The self-proclaimed "Dean of American Rock Critics," Robert Christgau was one of the pioneers of music criticism as we know it—the music editor of the Village Voice from 1974 to 1985 and its chief music critic for several decades after that. At theVoice he created both the annual Pazz & Jop Critics’ Poll and his monthly Consumer Guides. Christgau was one of the first critics to write about hip-hop and the only one to review Simon & Garfunkel's Bridge Over Troubled Water with one word: "Melodic." He taught at New York University between 1990 and 2016, and has published eight books, including his 2015 memoir Going Into the City . His most recent, Book Reports: A Music Critic on His First Love, Which Was Reading, isnow available from Duke University Press. Every Friday we run Expert Witness, the weekly version of the Consumer Guide he launched in 2010. To find out more, read his welcome post; for almost five decades of critical reviews, check out his regularly updated website.
Desaparecidos: Payola (Epitaph) The catch in Conor Oberst's voice isn't much of a vehicle for punk outrage, but that's not why so many ignored his gift for the conscious quatrain when he released this just as Trump began making bigotry big again in June, 2015. It's the alt-rock world's endemic confusion of the explicit with the corny combined with the pop world's aversion for anything serious except romantic chagrin. The bombast is so committed to volume that the tunes get muffled. But that doesn't mean they're not there. And among lyrics that vary in quality and clarity as lyrics will, most are sharp and five are machetes: "City on the Hill" excavating the bones it's built on, "Search the Searches"'s surveillance-state advisory, "Golden Parachutes"'s venture-capital spreadsheet, "MariKKKopa"'s refugee anthem, and "Te Amo Camila Vallejo," for Chile's very own AOC. A MINUS
Nicki Minaj: Queen (Young Money/Cash Money/Republic) I missed this August 2018 item while homing in on Eminem's September album because hip-hop's bureau of standards brushed hers aside as inconsequential while actively attacking his as an offense against the polity. In fact, both are quick-lipped, sharp-tongued arguments for the hip-hop they and I came up on and the endangered kind of flow both excel at. And both are funny, outrageous, self-confident announcements that neither artist has any intention of going away. Minaj articulates the stakes with the opening "As the world turns, the blunt burns/Watch them cunts learn" before reeling off three pointedly female, pointedly unfeminine sex songs so spectacular that the album never tops them. She also drops brand names like a good rap star should and shows off her connections with seven high-profile cameos, including godmother Foxy Brown, little sister Ariana Grande, postflow Swae Lee, and world speedster Eminem himself. And then there's the best touch—her hip-hop turf all too obviously contested, she doesn't sing a note. A MINUS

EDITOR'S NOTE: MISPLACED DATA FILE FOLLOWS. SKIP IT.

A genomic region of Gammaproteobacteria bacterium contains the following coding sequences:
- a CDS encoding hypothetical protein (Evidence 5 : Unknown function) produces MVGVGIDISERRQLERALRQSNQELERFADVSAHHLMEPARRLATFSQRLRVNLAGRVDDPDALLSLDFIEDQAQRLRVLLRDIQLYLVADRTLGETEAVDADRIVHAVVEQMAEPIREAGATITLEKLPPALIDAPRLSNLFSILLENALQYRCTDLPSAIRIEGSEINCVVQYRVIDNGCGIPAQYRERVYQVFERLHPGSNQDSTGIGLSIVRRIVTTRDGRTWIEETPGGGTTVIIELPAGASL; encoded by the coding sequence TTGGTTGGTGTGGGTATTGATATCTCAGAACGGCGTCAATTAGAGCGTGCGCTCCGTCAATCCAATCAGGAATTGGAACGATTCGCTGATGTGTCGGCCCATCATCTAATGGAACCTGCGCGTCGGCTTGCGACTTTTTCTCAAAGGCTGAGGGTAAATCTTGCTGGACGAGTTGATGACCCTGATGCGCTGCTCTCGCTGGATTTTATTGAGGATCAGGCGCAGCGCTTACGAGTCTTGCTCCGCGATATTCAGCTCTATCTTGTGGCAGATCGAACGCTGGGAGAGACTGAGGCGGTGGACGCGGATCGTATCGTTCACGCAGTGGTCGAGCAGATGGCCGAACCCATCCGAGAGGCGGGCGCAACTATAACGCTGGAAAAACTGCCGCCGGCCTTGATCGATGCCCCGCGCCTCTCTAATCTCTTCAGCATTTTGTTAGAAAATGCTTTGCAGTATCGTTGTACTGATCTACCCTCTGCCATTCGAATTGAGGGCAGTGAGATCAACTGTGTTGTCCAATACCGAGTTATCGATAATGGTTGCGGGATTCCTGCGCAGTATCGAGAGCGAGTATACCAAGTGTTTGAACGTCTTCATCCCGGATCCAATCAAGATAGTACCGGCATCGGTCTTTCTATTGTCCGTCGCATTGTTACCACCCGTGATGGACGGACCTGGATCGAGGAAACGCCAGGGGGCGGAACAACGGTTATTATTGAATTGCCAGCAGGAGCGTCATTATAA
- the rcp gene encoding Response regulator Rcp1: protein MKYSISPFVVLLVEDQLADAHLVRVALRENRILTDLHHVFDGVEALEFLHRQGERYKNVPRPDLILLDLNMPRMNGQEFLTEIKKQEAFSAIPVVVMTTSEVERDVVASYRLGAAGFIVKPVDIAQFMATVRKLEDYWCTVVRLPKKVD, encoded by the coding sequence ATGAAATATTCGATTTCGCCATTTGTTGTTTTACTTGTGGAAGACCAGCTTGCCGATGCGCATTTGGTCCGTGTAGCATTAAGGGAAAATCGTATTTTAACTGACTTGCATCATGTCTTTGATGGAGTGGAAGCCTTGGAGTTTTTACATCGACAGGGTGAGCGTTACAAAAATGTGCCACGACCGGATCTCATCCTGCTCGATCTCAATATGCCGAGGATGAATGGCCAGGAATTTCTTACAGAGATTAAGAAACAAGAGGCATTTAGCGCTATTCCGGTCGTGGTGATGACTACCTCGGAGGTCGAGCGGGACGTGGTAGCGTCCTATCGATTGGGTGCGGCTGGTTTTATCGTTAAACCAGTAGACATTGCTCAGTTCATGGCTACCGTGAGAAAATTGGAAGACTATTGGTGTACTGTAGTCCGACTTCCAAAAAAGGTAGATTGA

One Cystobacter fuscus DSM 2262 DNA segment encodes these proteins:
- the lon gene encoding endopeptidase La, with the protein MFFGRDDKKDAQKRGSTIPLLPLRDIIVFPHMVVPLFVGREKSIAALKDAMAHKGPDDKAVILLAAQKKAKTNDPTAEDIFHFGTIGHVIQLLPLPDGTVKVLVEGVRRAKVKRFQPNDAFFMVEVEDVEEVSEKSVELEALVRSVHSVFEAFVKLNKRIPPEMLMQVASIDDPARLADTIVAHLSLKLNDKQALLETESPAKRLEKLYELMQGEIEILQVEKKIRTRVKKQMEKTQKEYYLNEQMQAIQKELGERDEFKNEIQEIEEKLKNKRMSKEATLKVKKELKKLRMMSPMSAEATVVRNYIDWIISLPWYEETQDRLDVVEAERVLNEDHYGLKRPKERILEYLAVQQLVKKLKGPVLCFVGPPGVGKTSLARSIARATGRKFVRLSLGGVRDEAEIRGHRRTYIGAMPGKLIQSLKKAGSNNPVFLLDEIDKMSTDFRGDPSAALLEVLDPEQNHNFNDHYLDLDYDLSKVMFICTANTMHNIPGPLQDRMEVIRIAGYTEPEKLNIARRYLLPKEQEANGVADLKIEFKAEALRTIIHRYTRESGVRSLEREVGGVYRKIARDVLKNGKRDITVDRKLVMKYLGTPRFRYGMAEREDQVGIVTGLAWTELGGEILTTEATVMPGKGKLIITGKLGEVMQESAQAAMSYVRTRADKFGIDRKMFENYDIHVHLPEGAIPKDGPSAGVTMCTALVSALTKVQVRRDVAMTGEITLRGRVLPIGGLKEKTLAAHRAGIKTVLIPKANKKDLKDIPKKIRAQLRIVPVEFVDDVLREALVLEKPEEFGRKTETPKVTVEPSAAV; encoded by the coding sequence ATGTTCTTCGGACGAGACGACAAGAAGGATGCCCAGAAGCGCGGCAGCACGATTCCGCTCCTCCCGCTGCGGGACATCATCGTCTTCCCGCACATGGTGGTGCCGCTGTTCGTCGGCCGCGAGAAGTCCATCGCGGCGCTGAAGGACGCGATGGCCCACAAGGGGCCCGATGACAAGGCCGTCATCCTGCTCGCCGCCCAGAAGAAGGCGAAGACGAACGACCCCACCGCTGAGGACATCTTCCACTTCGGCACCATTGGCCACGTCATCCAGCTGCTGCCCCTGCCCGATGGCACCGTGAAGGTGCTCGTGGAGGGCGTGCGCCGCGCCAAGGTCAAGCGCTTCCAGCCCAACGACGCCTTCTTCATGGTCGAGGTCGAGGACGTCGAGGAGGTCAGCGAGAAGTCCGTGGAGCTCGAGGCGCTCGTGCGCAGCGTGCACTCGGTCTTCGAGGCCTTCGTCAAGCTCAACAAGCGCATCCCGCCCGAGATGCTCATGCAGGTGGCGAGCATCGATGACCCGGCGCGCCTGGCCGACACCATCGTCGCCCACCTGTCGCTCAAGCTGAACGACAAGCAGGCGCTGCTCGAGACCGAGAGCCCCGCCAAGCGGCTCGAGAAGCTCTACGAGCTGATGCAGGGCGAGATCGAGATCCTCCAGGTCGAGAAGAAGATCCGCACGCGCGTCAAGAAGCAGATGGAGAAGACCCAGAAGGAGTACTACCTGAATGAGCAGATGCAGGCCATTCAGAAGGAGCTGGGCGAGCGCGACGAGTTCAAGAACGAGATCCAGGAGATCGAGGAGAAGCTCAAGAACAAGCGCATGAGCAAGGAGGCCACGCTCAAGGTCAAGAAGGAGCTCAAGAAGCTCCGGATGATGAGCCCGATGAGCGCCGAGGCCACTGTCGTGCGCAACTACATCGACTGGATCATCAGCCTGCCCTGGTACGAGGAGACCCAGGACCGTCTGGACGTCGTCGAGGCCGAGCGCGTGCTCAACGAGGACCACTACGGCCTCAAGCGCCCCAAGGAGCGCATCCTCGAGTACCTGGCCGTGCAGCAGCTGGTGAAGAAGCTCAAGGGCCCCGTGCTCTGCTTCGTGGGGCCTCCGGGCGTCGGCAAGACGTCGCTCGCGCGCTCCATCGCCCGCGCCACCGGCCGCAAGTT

Mekons: Deserted (Bloodshot) Powering rock music of ineluctable muscle with Tom Greenhalgh's congested outcry at its heart, it's more like they're struggling out of the mud than spinning their wheels in the sand, so pray it's not an omen that the mud still has them as it does us all. ("Harar 1883," "Lawrence of California") ***
Kristi Stassinopoulou & Stathis Kalyviotis: NYN (Riverboat) Keyed to Stassinopoulou's simultaneously gentle and haunting soprano, Greek multi-traditionalists find pleasure and the will to go on in schooled, imaginative modern fusions. ("Erhatai Heimonas [Winter Is Coming]," "Kyma To Kyma [Wave by Wave]") ***
Western Centuries: Songs From the Deluge (Free Dirt) Devoid of cornball retro throughout, three-songwriter nuevo-honky tonk combo rises to the top whenever Ethan Lawton's number comes up. ("Far From Home," "Own Private Honky Tonk") ***
Wreckless Eric: Transience (Southern Domestic) Half a dozen riffs durable enough to support a jam of sorts, many attached to strong first lines, perhaps three of which unfold into full-fledged songs. ("Father of the Man," "Strange Locomotion") ***
Better Oblivion Community Center: Better Oblivion Community Center (Dead Oceans) In which Conor and Phoebe muster too much crafty retrospect and tuneful desperation, not enough clear-eyed anger or social resolve. ("Didn't Know What I Was In For," "Chesapeake") **
Robert Cray: Robert Cray & Hi Rhythm (Jay-Vee) Al Green's band is the concept for a blues reviver who's always written even better than he played and played rather better than he sang, with focus tracks by the late great Lowman Pauling and the Trump-despising blues reviver himself. ("I'm With You," "Just How Low"). *
This article originally appeared on VICE US.